It is not only the breadth and depth of the system’s informational dragnet which has caused concern for critics of the device, but also the simplicity with which the program accesses this information. Richard Tynan, a technologist at Privacy International, has written extensively on the ease with which a third party could set up their own improvised Stingray with largely public software and inexpensive hardware—quickly culling troves of information from unsuspecting phones using the very same exploits law enforcement is dedicated to preserving for their own use. And as greater and greater portions of America’s public and private infrastructure are connected to the Internet, the Stingray’s nearly unbridled access to the data traveling across these networks poses what Tynan calls “a massive risk to public safety and security.” While Senators such as California’s Dianne Feinstein (D) and North Carolina’s Richard Burr (R) claim their petitions for greater government surveillance and the preservation of backdoor exploits like the ones the Stingray uses are all in service of Americans’ security, they’ve completely failed to appreciate how these very exploits could quickly be turned against the American people. Banking information, hospital records, and other sensitive, private information shuttle through these networks every day, and the lack of safeguards against Stingray-like technologies renders all of it vulnerable and unsecure.

Even beyond these concerns of misuse and security, though, the device itself often operates in a fashion that seems unconstitutional. Talking with the Indy, Davis made it clear that the expansive nature of the Stingray’s dragnet means that it “captures large amounts of information on a broad group of individuals who aren’t even suspected of a crime or wrongdoing,” and it is capturing this information almost exclusively without warrant. While some legal experts have tried to argue that metadata is public information and therefore can be seized without any court oversight, the Stingray pays no heed to where this information is coming from, and therefore often invades constitutionally protected places, such as a cell phone user’s home. In this way, the device provides law enforcement with the ability to carry out secretive and often warrantless searches and seizures.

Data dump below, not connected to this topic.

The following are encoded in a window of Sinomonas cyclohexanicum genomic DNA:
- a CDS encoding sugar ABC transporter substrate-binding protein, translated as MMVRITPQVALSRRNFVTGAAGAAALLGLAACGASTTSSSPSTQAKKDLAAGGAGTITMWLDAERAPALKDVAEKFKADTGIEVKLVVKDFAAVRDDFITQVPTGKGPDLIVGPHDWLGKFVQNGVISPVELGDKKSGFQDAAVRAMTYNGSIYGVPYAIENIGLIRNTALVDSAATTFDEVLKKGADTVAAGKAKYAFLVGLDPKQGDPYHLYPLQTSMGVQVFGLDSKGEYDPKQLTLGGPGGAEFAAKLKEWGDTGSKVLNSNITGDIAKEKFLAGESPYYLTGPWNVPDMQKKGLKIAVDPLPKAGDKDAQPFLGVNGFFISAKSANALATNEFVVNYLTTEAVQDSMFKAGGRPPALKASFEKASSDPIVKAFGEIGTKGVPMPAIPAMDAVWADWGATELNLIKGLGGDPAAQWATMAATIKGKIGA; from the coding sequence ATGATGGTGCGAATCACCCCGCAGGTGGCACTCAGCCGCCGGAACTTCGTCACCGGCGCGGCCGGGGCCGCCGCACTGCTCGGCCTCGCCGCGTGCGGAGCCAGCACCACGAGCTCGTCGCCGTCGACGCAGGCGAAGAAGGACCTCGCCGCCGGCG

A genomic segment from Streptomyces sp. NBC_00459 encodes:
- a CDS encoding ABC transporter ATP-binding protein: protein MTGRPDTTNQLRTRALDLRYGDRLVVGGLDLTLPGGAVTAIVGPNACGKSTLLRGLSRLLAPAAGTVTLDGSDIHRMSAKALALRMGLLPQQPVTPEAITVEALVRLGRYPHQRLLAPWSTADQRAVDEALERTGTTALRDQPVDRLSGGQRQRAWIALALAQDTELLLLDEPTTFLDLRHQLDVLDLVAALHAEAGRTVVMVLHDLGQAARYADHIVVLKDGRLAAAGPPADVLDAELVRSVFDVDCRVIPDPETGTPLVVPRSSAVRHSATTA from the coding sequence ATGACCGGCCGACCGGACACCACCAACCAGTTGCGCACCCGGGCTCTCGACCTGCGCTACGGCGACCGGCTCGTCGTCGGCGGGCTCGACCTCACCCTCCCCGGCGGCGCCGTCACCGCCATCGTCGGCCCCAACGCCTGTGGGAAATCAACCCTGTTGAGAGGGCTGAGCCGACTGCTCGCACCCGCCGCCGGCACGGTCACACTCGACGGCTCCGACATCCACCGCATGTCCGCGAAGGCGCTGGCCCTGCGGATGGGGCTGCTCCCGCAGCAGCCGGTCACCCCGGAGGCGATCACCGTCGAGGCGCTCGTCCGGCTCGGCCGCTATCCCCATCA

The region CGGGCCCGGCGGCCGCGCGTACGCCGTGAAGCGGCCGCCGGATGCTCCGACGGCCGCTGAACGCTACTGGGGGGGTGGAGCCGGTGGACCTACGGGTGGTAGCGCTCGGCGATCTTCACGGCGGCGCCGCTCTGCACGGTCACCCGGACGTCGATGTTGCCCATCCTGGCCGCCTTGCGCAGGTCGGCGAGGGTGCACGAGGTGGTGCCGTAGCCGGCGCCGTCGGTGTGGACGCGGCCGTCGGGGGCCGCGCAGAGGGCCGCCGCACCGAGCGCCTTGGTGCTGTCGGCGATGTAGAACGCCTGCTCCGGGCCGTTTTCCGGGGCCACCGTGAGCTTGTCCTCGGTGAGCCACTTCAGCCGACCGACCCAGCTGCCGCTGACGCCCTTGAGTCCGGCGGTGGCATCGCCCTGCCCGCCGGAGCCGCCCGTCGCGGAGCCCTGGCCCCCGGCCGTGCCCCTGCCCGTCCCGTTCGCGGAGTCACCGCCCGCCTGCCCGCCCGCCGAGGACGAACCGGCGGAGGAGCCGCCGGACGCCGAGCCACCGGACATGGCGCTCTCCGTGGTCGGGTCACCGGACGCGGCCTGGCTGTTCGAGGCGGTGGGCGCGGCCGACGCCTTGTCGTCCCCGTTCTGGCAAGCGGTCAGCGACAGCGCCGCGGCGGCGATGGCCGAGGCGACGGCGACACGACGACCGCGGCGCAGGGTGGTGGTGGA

Although many in law enforcement argue that these breeches of privacy are done in the name of anti-terrorism, they’ve been unable to produce a single case in which any terrorist was ever apprehended with the aid of the Stingray or any other cell site simulator. Rather, court cases and other documents show that the technology has largely been used against low-level marijuana dealers and political activists. A case against a pot dealer in Tallahassee, for instance, was thrown out last year after evidence gathered against him from a Stingray was deemed unconstitutional by the state judge. More concerning, during the 2014 protests in Chicago, Los Angeles, New York, and elsewhere following the death of Eric Garner, Twitter was flooded with images of IMSI-catchers installed in police vehicles which would allow law enforcement to not only track protestors but also, if desired, disrupt their communication networks and block access to cellular service providers. More recently, the National Lawyers Guild raised concerns that some of the 50 million dollars the federal government gave Cleveland, Ohio to provide security for this year’s RNC was spent on Stingray technology to help monitor potential protests. The Cleveland Police refused to comment on these allegations.

The Stingray, though, could have legitimate uses as well. Manufacturers posit that the device’s location-tracking capabilities could help police locate missing persons or aide first responders looking for survivors after a natural disaster. Bueerman, whose Police Foundation has recently helped Baltimore Police and other departments with funding to acquire Stingrays, even boasted that the device “saves taxpayer money” during an interview with the Baltimore Sun last month. While Bueerman failed to explain precisely how a Stingray would do that, he also seemingly lost his penchant for “transparency and accountability,” instead telling the Sun that he couldn’t tell them “whether all of that is going on in Baltimore or not.” By Bueerman’s own logic, law enforcement—alongside corporations and organizations like the Police Foundation—have created a system primed for abuse. For Rhode Island, Davis noted that we have no way “of knowing to what extent the device is already being used” and as such it makes it extremely difficult if not impossible for the public to “parse out that line” between legitimate and abusive usage—a “confusion from which law enforcement has benefited,” Davis added. 

In an effort to both advance this debate and demand transparency and accountability, The Indy has submitted an Open Records Request to Colonel O’Donnell of the Rhode Island State Police. The request, which can be read below, simply asks Colonel O’Donnell to provide the Indy and its readers with all relevant information concerning the device and its use in Rhode Island, if any use exists. As greater and greater military technology returns home and falls into the hands of our local police, it unfortunately falls on citizens to ensure that it is done, at the very least, in a transparent and accountable fashion.

 

JONAH MAX B’18 is screening his calls.

 

Update: The Rhode Island Department of Public Safety Office of Legal Council responded to our Open Records Request on October 4, 2016, informing The Indy that at this time “the Rhode Island State Police does not use cell site simulators.”